Betsy DeVos Smiles Tightly, Evades Questions on Political Donations and Sexual Assault 


Betsy DeVos’s hearing for Secretary of Education is underway, and considering she is a billionaire GOP donor with little demonstrable regard for or experience with the public schools she’ll be tasked with running, her reception amongst Democrats in the committee has been pretty chilly.

Sen. Patty Murray began by saying she is “extremely disappointed” that DeVos’s ethics paperwork was not completed by the time of the hearing, which is indeed very concerning. Senators were also only allowed one round of questioning, despite copious protestation from Democrats. DeVos answered a question about potential conflicts of interests with a simple “I will not be conflicted, period,” which didn’t really clarify much; among many other things, DeVos’ family has donated a hefty amount of money to Senators voting on her confirmation. When asked if she could commit to not work to “privatize or cut a single penny” from the education system, DeVos replied: “Senator, thanks for that question. I look forward, if confirmed, to working with you to address the needs of all parents and all students.”

So, no.

Later, Sen. Bernie Sanders, face-to-face with perhaps one of the most extreme encapsulations of the oligarchic system he’s hoarsely denounced, asked DeVos point-blank how much her family has donated to the Republican party over the years.

“I wish I could give you that number, I don’t know—” DeVos hedged apologetically.

“I have heard in the ballpark of $200 million, does that sound correct?” Sanders interrupted. DeVos shrugged, and allowed that this was a possibility. Sanders also asked whether DeVos thought she’d be nominated for this position “if you were not a multi-billionaire, if your family had not given hundreds of millions of dollars in contributions.” She thought so, yes.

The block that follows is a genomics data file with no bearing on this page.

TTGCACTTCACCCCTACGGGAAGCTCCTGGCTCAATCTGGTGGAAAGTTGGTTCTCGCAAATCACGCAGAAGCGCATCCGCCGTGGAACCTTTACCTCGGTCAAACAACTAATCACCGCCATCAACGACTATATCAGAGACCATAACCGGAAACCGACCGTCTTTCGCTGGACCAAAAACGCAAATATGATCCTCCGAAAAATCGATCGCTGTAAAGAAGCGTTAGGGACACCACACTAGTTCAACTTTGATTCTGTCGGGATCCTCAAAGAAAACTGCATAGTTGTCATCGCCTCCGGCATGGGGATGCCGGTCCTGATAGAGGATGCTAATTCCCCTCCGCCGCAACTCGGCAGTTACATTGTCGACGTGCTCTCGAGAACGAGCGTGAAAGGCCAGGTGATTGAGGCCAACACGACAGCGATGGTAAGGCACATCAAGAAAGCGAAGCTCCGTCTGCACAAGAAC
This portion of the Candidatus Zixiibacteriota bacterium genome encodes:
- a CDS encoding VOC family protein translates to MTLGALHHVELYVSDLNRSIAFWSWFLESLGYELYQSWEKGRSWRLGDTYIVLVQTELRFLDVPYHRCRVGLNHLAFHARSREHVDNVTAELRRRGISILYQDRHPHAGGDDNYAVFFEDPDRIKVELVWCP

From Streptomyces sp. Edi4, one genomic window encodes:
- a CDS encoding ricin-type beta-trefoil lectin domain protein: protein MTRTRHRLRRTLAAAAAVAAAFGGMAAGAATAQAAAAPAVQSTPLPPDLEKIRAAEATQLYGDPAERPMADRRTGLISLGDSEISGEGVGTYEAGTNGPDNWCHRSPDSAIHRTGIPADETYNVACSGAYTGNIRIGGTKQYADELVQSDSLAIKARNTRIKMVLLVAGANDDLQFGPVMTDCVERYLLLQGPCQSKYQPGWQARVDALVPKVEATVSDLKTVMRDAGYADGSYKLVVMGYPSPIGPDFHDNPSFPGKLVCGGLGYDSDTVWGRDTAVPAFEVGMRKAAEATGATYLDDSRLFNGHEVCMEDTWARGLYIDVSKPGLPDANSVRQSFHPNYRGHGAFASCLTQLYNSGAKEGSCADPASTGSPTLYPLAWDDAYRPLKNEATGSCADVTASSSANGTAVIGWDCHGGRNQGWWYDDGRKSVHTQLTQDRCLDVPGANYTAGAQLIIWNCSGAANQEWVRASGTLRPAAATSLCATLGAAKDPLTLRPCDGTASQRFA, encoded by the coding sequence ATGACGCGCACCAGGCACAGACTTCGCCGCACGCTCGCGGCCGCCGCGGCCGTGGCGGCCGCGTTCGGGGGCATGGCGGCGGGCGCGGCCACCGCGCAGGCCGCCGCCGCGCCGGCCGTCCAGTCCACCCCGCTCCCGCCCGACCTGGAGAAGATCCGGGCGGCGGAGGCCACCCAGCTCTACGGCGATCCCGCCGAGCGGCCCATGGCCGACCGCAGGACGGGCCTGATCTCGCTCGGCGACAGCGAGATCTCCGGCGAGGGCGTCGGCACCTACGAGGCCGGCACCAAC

Incredibly, DeVos also hedged on the question of sexual assault on college campuses. Sen. Bob Casey pointed out that 1 in 5 women are the victims of sexual assault on campus, and asked if DeVos would commit to retaining the current “preponderance of the evidence” standard in such cases. No, she would not!

DeVos affirmed that she thinks assault is bad, though. “If confirmed, I look forward to understanding the past actions and the current situation better, and to ensuring that the intent of the law is actually carried out in a way that recognizes both the rights of the victims as well as those that are accused,” she said.

“The organization that has that position, which is contrary to the current law and contrary to the spirit of what that legislation was trying to do, was the recipient of a donation of about 25,000 bucks over four years,” Casey countered. “I hope that’s not a conflict of interest,” he added.

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